A giant corpse flower has opened its less-than-delicate petals this week at the Huntingdon Library near Los Angeles, in an event that only comes once every few years.
The Amorphophallus titanum is also known as the “corpse flower” because of its signature pungent smell in bloom
The odour is designed to attract carrion flies for pollination by imitating the stench of a dead animal
The flower only stays open for 48 hours
And it is giving off a powerful reek.
“It smells of rotting flesh,” conservatory gardener Bryce Dunn said.
“It’s trying to attract carrion flies to come pollinate it, so the more it can get that smell out, the more flies it attracts, the better the plant does.”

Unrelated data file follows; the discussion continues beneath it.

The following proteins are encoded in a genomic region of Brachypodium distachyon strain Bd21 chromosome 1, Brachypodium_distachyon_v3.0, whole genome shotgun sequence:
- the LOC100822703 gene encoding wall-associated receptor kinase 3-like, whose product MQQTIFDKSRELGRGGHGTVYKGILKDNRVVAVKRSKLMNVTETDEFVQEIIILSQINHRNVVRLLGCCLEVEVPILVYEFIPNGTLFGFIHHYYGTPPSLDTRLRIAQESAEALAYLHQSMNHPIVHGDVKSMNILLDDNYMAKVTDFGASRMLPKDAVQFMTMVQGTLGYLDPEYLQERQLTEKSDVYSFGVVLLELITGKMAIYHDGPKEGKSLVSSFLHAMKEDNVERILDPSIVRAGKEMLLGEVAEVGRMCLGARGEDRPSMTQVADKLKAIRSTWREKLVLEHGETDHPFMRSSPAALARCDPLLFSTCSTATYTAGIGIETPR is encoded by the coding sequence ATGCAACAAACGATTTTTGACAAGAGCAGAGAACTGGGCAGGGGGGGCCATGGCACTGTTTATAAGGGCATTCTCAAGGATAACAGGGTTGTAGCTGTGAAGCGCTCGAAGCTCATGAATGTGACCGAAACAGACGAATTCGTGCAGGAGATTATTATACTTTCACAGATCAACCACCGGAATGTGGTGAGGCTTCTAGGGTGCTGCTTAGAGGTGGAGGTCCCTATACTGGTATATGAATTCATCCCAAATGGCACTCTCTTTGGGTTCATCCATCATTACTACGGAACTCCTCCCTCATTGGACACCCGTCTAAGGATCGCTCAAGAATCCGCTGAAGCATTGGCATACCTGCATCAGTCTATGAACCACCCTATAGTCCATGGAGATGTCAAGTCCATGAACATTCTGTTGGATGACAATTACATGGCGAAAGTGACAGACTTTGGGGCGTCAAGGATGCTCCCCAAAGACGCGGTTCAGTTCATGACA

The Amorphophallus titanum bloom, which stands as tall as a human being, is actually a collection of hundreds of little flowers, both male and female, opening at slightly different times, and has been preparing for its moment in the spotlight for around a month.
But like all the best floral treats — think of Japan’s famous, delicate and ephemeral cherry blossom, but stinky and smelling of dead things — you’ve got to be quick to catch it.
“Once the flower opens, it’s gone within 48 hours,” Dunn said.
“So it’s a very, very short-lived bloom, but it’s quite spectacular.”
Visitors on Monday flocked to see the corpse flower in all its pungent splendour.
“It’s such a rare event. I think I’m so lucky to get to see it,” Diana Doo told AFP.
But for Paul Rulmohr, the name did not quite seem accurate.
“I wouldn’t say that it was like a corpse,” he said.
“It’s more like an urban dumpster.
“But it’s good … if you’re into that .”